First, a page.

Exporters of U.S. made goods can use an IC-DISC to reduce their U.S. tax by 10% or more of their profits on those goods. This export tax benefit is available only if the goods are at least partly manufactured in the U.S. and have at least 50% U.S. content. Both manufacturers and distributors of the goods can get the tax subsidy for exports.
If the goods you export did not fully originate in the U.S., you may still qualify. Example: Fred’s Copiers LLC in San Diego buys used Japanese made copiers and printers, refurbishes them, and sells them to customers in Southern California and Mexico. In most cases, Fred’s must replace one or more rollers, and usually some plastic parts. The work is done by skilled workers using hand and power tools. A typical copier costs Fred’s $200 for the old copier, $51 for parts purchased locally, and two hours of labor, and sells for $500. The copiers sold to customers in Tijuana probably qualify.
IC-DISC rules require that the goods be partly manufactured in the U.S. Fred’s is doing activities that may be considered manufacturing under U.S. law. In Bausch and Lomb, 71 TCM 2031 (1996), the U.S. Tax Court held that assembling sunglasses was manufacturing. The Court found that the skill needed to efficiently assemble the sunglasses indicated that the activities were manufacturing. It contrasted this to its ruling in Garnac Grain Co., 91 TC 131 (1988), where the Court held that grain storage and drying was not manufacturing. In that case, the Court found that the activities were not considered manufacturing by the industry.
Whether an activity is manufacturing or not depends on the facts. If trained labor is a key part of the process, multiple parts or components are required, and there are multiple steps involved, then the activity likely is manufacturing. See the Tax Court’s ruling in Dave Fischbein Manufacturing Co. v. Commissioner, 59 TC 338 (1972), which involved assembly of parts.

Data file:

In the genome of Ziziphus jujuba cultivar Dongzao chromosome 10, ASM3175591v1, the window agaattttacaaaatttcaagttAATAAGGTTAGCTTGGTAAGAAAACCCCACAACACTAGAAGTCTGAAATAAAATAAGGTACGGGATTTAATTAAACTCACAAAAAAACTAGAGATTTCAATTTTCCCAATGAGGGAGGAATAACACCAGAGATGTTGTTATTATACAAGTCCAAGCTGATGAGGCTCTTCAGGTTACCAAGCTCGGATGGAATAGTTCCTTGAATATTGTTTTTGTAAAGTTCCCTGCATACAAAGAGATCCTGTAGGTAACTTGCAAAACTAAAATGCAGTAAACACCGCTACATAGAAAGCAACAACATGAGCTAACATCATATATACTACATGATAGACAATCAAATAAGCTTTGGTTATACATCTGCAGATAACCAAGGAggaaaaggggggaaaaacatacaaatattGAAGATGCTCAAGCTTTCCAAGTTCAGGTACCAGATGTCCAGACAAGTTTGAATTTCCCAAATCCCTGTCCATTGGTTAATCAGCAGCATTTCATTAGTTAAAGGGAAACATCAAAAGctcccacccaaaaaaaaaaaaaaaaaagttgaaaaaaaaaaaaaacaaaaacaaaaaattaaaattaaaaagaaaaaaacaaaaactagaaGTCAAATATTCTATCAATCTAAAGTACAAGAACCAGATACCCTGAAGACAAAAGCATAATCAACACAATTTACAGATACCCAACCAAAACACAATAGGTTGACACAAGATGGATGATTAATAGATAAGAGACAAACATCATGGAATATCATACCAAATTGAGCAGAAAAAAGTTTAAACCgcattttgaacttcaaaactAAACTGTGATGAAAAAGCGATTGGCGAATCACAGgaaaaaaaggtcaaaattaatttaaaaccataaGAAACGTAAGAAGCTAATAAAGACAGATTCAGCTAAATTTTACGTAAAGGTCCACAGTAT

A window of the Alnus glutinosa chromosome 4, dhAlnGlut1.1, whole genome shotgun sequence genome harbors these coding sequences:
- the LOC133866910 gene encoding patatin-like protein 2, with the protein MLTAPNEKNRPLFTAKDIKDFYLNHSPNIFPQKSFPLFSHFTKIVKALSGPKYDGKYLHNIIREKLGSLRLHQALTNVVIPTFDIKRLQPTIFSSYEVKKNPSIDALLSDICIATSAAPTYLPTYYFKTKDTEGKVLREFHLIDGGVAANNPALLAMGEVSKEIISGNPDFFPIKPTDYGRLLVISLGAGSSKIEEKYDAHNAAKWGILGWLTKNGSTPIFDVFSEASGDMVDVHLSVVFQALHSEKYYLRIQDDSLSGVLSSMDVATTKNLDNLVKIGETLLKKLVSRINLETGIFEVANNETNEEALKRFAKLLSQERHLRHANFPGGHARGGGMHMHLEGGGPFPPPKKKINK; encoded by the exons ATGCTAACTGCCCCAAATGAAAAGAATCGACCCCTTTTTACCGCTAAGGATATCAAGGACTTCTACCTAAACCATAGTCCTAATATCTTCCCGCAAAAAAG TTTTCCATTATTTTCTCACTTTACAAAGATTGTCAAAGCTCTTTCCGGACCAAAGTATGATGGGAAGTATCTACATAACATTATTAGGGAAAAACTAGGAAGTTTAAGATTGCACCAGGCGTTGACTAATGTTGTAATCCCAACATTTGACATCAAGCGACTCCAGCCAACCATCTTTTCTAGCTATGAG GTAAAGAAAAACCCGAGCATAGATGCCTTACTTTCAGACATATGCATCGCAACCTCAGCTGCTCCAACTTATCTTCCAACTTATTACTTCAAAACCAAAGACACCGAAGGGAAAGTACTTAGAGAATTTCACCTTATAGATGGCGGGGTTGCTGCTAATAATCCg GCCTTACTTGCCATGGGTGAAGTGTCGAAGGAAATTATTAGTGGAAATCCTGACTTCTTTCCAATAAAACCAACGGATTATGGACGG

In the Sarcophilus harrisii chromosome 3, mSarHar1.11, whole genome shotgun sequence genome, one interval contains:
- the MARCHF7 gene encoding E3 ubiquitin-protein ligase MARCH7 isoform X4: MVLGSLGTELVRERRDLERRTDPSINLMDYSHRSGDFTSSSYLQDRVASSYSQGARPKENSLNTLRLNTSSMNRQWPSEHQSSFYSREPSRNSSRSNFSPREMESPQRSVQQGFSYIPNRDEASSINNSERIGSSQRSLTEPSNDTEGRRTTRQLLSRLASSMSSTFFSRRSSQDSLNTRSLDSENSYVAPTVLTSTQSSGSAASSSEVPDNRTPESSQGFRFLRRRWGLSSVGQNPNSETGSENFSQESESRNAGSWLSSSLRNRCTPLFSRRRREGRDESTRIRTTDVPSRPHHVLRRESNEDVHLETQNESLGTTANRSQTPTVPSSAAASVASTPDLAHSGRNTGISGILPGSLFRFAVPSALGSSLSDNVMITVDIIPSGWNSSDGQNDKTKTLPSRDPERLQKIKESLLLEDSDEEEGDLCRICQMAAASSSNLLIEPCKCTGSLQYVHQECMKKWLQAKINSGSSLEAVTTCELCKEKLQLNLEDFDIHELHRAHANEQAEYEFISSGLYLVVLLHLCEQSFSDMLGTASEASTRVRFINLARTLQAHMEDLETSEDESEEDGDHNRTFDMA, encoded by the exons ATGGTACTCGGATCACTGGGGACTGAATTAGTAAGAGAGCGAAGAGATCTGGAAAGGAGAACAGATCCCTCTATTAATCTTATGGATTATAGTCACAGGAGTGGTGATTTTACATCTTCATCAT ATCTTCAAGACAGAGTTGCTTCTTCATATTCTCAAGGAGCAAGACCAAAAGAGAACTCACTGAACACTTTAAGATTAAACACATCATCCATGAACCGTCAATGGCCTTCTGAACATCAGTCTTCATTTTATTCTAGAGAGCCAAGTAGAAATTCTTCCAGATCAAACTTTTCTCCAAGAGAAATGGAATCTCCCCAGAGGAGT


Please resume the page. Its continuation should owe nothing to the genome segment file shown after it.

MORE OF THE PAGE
Goods must also have 50% U.S. content. IRS regulations specify that U.S. content is the total sales price less the value of the foreign content. The value of foreign content is the value of imported articles as of the time such articles are imported into the U.S. The regulations state that this value is their full dutiable value for customs purposes, whether or not duties apply. Generally, this means the value exclusive of shipping and insurance at the “first sale” of the goods. For example, if a Hong Kong manufacturer sells the a part to a wholesaler, who then sells it to a customer, the first sale price is the price the Hong Kong manufacturer gets. For Fred’s, the foreign value is the $200 old copier plus part but not all of the $51 for parts. Thus, the foreign content of the copier sold by Fred’s is clearly less than $250, and it meets the U.S. content requirements.
IRS rules allow Fred’s to determine if the copiers qualify either on a sale by sale basis, or by grouping multiple sales. Several grouping options are available, and choice of the option to use depends on the particular business. Grouping can also improve the results of IC-DISC calculations.
Both manufacturers and distributors can get IC-DISC tax benefits. If Fred’s sells the copiers to Jimmy’s Office Warehouse, who sells them to Tijuana customers, both Fred’s and Jimmy’s can get DISC benefits. Fred’s should ask Jimmy’s how many copiers they sold for use outside the U.S., and let Jimmy’s know that the copiers qualify for the IC-DISC tax break.
Determining what qualifies for the IC-DISC export tax subsidy can be complex. Setting up an IC-DISC in a way that maximizes the tax benefit can also be complex. Get the personal attention and experienced IC-DISC help you need to save taxes. Call Steve Fox today. It’s your business, get personal.